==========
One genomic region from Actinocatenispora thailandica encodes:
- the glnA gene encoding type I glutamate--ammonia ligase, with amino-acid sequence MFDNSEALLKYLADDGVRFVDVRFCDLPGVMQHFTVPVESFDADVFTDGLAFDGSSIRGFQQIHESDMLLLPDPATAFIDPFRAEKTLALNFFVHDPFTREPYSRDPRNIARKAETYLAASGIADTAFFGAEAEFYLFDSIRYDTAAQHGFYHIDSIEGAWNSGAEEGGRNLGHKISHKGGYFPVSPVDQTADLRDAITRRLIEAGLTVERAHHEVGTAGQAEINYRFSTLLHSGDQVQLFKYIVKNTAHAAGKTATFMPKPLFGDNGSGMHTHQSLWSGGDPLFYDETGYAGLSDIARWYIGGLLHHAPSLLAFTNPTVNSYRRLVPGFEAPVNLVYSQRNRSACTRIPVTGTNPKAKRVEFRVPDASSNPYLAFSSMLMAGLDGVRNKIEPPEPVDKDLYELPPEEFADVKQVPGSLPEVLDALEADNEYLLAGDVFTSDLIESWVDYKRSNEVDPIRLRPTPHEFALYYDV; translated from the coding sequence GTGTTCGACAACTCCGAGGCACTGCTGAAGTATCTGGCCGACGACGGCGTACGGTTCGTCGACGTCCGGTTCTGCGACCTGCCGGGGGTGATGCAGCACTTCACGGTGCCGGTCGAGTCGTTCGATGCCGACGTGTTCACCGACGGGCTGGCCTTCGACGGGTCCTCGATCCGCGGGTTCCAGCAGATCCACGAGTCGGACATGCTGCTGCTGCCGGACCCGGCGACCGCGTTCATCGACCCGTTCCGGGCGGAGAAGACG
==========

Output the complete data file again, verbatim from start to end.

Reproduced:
One genomic region from Actinocatenispora thailandica encodes:
- the glnA gene encoding type I glutamate--ammonia ligase, with amino-acid sequence MFDNSEALLKYLADDGVRFVDVRFCDLPGVMQHFTVPVESFDADVFTDGLAFDGSSIRGFQQIHESDMLLLPDPATAFIDPFRAEKTLALNFFVHDPFTREPYSRDPRNIARKAETYLAASGIADTAFFGAEAEFYLFDSIRYDTAAQHGFYHIDSIEGAWNSGAEEGGRNLGHKISHKGGYFPVSPVDQTADLRDAITRRLIEAGLTVERAHHEVGTAGQAEINYRFSTLLHSGDQVQLFKYIVKNTAHAAGKTATFMPKPLFGDNGSGMHTHQSLWSGGDPLFYDETGYAGLSDIARWYIGGLLHHAPSLLAFTNPTVNSYRRLVPGFEAPVNLVYSQRNRSACTRIPVTGTNPKAKRVEFRVPDASSNPYLAFSSMLMAGLDGVRNKIEPPEPVDKDLYELPPEEFADVKQVPGSLPEVLDALEADNEYLLAGDVFTSDLIESWVDYKRSNEVDPIRLRPTPHEFALYYDV; translated from the coding sequence GTGTTCGACAACTCCGAGGCACTGCTGAAGTATCTGGCCGACGACGGCGTACGGTTCGTCGACGTCCGGTTCTGCGACCTGCCGGGGGTGATGCAGCACTTCACGGTGCCGGTCGAGTCGTTCGATGCCGACGTGTTCACCGACGGGCTGGCCTTCGACGGGTCCTCGATCCGCGGGTTCCAGCAGATCCACGAGTCGGACATGCTGCTGCTGCCGGACCCGGCGACCGCGTTCATCGACCCGTTCCGGGCGGAGAAGACG